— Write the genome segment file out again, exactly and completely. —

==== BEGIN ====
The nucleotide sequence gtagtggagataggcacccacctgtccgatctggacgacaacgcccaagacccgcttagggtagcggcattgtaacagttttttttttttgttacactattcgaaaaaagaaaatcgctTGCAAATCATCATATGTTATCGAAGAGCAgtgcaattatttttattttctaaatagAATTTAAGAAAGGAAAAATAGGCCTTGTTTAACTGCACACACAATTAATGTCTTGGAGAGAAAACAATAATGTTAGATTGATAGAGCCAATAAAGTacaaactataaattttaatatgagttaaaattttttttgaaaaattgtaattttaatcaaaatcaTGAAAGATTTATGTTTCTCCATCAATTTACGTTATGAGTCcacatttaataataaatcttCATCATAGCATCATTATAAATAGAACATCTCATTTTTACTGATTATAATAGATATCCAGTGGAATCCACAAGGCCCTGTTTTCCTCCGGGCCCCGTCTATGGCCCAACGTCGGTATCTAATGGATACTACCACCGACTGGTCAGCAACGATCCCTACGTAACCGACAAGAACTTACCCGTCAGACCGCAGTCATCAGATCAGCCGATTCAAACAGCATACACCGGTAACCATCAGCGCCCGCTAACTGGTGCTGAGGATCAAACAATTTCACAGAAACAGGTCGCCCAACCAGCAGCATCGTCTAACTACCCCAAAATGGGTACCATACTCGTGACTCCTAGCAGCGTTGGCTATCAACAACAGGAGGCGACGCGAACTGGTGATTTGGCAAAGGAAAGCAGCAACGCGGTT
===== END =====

The nucleotide sequence gtagtggagataggcacccacctgtccgatctggacgacaacgcccaagacccgcttagggtagcggcattgtaacagttttttttttttgttacactattcgaaaaaagaaaatcgctTGCAAATCATCATATGTTATCGAAGAGCAgtgcaattatttttattttctaaatagAATTTAAGAAAGGAAAAATAGGCCTTGTTTAACTGCACACACAATTAATGTCTTGGAGAGAAAACAATAATGTTAGATTGATAGAGCCAATAAAGTacaaactataaattttaatatgagttaaaattttttttgaaaaattgtaattttaatcaaaatcaTGAAAGATTTATGTTTCTCCATCAATTTACGTTATGAGTCcacatttaataataaatcttCATCATAGCATCATTATAAATAGAACATCTCATTTTTACTGATTATAATAGATATCCAGTGGAATCCACAAGGCCCTGTTTTCCTCCGGGCCCCGTCTATGGCCCAACGTCGGTATCTAATGGATACTACCACCGACTGGTCAGCAACGATCCCTACGTAACCGACAAGAACTTACCCGTCAGACCGCAGTCATCAGATCAGCCGATTCAAACAGCATACACCGGTAACCATCAGCGCCCGCTAACTGGTGCTGAGGATCAAACAATTTCACAGAAACAGGTCGCCCAACCAGCAGCATCGTCTAACTACCCCAAAATGGGTACCATACTCGTGACTCCTAGCAGCGTTGGCTATCAACAACAGGAGGCGACGCGAACTGGTGATTTGGCAAAGGAAAGCAGCAACGCGGTT